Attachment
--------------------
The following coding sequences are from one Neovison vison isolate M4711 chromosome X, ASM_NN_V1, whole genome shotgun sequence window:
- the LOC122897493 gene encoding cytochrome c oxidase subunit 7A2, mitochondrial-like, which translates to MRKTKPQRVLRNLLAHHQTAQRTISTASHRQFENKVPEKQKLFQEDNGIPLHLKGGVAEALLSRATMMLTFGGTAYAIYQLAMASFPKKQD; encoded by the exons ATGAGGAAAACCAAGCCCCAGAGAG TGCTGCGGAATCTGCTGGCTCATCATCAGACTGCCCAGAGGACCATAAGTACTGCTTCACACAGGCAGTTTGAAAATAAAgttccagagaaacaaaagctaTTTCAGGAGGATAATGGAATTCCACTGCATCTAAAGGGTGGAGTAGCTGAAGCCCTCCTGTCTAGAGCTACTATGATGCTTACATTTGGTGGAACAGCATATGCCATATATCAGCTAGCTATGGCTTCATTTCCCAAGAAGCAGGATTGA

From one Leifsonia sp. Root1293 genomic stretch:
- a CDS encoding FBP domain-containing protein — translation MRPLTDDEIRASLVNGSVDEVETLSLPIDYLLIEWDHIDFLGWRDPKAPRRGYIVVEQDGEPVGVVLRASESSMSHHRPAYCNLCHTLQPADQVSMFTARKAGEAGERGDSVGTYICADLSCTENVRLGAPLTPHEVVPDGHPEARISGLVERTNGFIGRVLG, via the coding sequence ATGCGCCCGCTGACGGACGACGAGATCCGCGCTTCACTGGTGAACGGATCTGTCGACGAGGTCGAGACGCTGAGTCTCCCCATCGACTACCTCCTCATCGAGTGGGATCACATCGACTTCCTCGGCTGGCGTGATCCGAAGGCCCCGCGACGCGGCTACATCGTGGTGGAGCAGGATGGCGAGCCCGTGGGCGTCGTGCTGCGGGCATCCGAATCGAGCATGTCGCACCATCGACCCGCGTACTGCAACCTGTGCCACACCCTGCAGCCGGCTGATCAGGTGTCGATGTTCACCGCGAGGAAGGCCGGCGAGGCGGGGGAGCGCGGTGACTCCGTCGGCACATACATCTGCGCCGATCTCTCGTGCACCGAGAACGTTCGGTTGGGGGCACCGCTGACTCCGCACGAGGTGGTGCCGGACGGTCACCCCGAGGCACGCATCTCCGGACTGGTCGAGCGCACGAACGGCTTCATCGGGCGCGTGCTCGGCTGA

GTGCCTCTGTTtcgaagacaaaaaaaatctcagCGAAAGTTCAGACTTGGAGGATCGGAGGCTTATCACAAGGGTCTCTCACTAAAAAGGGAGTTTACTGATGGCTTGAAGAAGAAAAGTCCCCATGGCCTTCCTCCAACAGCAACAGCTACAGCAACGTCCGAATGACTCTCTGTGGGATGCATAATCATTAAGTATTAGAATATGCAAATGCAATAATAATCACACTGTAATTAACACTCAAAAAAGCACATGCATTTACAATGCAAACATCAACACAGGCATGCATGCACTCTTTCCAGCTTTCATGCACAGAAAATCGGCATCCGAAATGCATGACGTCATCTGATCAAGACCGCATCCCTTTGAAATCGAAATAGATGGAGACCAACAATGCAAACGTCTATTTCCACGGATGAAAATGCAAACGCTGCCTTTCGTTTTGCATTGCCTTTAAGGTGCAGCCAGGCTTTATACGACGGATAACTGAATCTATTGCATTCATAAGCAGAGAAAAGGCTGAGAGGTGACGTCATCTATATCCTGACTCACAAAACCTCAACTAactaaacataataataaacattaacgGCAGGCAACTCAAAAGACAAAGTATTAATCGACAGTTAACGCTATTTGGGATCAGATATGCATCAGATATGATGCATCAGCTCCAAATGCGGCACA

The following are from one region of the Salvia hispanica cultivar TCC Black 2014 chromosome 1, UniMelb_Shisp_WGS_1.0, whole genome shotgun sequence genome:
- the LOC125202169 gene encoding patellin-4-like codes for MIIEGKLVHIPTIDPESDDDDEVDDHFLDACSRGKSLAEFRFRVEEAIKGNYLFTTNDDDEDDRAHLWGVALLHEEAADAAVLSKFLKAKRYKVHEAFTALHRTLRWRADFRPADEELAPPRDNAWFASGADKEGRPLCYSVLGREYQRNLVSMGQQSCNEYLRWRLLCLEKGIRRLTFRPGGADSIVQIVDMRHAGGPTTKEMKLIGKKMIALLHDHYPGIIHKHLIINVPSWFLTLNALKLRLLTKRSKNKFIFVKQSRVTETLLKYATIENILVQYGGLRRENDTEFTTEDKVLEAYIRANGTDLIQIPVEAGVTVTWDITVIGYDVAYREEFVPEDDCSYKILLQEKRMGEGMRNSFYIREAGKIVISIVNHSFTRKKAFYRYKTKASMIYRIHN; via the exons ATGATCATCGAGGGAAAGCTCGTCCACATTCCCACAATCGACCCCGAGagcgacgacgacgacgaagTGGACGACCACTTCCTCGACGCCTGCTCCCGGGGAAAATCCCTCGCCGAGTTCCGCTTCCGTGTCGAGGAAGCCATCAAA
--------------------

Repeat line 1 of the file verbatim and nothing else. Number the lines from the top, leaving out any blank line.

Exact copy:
The following coding sequences are from one Neovison vison isolate M4711 chromosome X, ASM_NN_V1, whole genome shotgun sequence window: